King moots a Zulu land claim

2013-04-04 00:00

KING Goodwill Zwelithini yesterday gave amakhosi two months to consult his subjects on whether he should lead a campaign to lodge a claim for land the Zulu nation lost more than a century ago.

“It is my wish that you must find a mandate whether there is a need for me, as your king, to lead a campaign by following the law to lodge a land claim with the national government,” he said.

The Ingonyama Trust Board would help communities and traditional leaders to lodge land claims, he added.

The proposal comes almost two months after President Jacob Zuma told Parliament and the National House of Traditional Leaders that the land claims process would be reopened.

Zuma said the beneficiaries would be those who had missed the 1998 deadline for land claims and those who had been dispossessed before 1913.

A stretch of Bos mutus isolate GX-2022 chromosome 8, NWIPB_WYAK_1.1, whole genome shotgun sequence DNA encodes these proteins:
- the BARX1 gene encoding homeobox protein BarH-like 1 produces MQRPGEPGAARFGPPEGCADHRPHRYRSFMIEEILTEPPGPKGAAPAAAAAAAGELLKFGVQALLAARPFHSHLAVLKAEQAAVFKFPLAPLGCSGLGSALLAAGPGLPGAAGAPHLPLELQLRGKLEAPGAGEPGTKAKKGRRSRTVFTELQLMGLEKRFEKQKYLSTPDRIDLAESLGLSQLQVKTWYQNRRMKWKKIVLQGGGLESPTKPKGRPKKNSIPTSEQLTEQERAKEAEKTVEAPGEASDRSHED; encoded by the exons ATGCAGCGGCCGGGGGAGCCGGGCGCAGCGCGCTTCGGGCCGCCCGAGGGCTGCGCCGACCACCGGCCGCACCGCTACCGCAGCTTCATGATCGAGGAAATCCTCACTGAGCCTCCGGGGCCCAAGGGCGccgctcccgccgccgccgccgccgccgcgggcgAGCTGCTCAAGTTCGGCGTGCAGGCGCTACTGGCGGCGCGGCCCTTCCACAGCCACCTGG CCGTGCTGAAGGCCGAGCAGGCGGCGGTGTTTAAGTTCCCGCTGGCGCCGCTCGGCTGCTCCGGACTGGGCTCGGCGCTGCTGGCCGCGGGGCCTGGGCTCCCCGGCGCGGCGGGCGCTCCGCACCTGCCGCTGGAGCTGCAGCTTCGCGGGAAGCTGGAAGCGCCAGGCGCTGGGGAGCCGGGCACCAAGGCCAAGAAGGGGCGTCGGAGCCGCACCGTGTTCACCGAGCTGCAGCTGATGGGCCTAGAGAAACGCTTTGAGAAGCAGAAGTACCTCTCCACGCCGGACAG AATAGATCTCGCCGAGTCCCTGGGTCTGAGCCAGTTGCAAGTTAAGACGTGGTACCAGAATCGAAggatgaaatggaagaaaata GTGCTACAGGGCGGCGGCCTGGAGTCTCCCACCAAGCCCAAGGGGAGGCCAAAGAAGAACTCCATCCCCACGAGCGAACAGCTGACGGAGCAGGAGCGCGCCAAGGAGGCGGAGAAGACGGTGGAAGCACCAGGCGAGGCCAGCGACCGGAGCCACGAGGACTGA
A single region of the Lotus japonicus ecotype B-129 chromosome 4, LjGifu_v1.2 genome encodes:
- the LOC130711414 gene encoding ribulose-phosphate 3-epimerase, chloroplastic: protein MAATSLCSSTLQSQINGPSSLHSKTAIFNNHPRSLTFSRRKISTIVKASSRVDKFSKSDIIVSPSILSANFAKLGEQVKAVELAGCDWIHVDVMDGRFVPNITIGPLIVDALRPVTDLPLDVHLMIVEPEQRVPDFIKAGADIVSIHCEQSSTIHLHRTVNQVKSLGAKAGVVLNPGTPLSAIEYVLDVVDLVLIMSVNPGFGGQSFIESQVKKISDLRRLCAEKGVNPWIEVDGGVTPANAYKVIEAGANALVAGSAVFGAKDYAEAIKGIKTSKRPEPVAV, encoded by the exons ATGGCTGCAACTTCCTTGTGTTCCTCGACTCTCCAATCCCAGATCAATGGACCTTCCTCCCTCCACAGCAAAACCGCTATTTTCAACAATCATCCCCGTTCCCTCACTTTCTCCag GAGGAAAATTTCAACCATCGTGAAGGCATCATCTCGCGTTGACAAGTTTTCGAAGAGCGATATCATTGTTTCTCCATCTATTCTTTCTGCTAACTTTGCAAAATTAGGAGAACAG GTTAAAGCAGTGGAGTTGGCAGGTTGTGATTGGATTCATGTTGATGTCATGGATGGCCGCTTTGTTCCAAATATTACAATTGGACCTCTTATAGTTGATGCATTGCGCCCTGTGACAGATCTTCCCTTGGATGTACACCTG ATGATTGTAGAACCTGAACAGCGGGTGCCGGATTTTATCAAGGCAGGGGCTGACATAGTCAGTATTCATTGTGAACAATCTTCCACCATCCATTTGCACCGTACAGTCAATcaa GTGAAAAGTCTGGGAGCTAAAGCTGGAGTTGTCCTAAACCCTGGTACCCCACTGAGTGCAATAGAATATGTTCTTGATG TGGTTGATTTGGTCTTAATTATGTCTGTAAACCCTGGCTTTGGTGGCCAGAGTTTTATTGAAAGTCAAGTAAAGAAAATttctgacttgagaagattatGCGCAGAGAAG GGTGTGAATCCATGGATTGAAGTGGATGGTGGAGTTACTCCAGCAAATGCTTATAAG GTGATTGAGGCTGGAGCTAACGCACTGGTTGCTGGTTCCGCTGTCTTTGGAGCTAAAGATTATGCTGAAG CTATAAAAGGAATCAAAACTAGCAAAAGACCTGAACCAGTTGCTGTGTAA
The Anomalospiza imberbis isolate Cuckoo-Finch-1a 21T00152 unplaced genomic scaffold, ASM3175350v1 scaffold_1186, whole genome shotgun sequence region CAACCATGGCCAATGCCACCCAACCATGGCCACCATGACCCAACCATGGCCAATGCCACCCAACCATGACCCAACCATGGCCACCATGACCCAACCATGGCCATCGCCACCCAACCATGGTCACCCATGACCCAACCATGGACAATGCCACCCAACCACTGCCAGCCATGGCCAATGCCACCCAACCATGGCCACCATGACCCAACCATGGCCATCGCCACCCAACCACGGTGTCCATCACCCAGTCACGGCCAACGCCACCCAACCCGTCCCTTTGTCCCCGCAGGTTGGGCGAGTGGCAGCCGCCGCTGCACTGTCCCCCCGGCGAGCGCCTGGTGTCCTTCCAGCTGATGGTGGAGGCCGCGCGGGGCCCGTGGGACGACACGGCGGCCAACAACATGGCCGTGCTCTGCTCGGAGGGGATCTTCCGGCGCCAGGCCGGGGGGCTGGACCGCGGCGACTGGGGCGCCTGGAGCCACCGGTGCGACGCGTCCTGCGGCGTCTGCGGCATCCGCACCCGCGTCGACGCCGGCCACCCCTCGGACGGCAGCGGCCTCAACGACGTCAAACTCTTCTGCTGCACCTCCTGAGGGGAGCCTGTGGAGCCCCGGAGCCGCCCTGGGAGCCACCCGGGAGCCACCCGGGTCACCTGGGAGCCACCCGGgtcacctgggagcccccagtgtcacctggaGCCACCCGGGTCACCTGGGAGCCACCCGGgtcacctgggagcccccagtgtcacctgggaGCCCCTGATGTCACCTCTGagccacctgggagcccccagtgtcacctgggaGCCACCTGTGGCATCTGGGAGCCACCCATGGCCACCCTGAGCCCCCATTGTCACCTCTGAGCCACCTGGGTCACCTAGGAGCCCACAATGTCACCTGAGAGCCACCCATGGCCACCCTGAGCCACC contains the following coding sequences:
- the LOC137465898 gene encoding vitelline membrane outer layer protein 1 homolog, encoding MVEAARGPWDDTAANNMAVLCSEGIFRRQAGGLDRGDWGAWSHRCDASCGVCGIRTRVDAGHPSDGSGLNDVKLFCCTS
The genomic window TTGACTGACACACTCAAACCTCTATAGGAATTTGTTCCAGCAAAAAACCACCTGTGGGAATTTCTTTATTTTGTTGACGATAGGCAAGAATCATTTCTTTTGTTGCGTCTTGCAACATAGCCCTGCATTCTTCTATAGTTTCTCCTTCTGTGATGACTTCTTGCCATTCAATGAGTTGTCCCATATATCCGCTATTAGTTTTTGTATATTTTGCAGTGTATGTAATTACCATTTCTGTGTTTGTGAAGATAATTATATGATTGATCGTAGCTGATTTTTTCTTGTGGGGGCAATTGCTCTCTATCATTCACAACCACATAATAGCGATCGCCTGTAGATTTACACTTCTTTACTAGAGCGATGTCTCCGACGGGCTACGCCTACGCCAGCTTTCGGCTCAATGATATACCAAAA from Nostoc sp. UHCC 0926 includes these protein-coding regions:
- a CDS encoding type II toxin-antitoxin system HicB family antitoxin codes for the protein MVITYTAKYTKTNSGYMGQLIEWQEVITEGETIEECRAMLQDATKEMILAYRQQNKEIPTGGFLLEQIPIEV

Yesterday, King Goodwill said land dispossession did not start in 1913 and Zulu chiefs had been killed and exiled for resisting it.

He claimed that the Zulu nation had been moved from fertile land long before the notorius Natives Land Act of 1913, and the present borders of Zululand were not what they used to be.

“It is my wish that when we lodge the land claim as a nation, it will help to correct our history.

“I wish that these consultations with communities should take place over two months starting this coming weekend.”

The king made the comments in a prepared speech for the opening of the KZN House of Traditional Leaders. His spokesperson, Nhlanhla Mtaka, said the event was attended by Premier Zweli Mkhize and MEC Nomusa Dube.

In a statement, the Co-operative Governance and Traditional Affairs Department made no mention of the land issues raised by the king. Instead, it quoted him urging traditional leaders to lead the fight against crime.

In his address, the king alleged there was a campaign to discredit and disempower the Ingonyama Trust Board.

“Those who are behind this campaign accuse us that we withhold land that should be used for development purposes,” he said.

He told traditional leaders: “Co-operate with me in defending the little and remaining land we have.

“Do this just as your forebears did. Don’t do it for me, but for future generations.”

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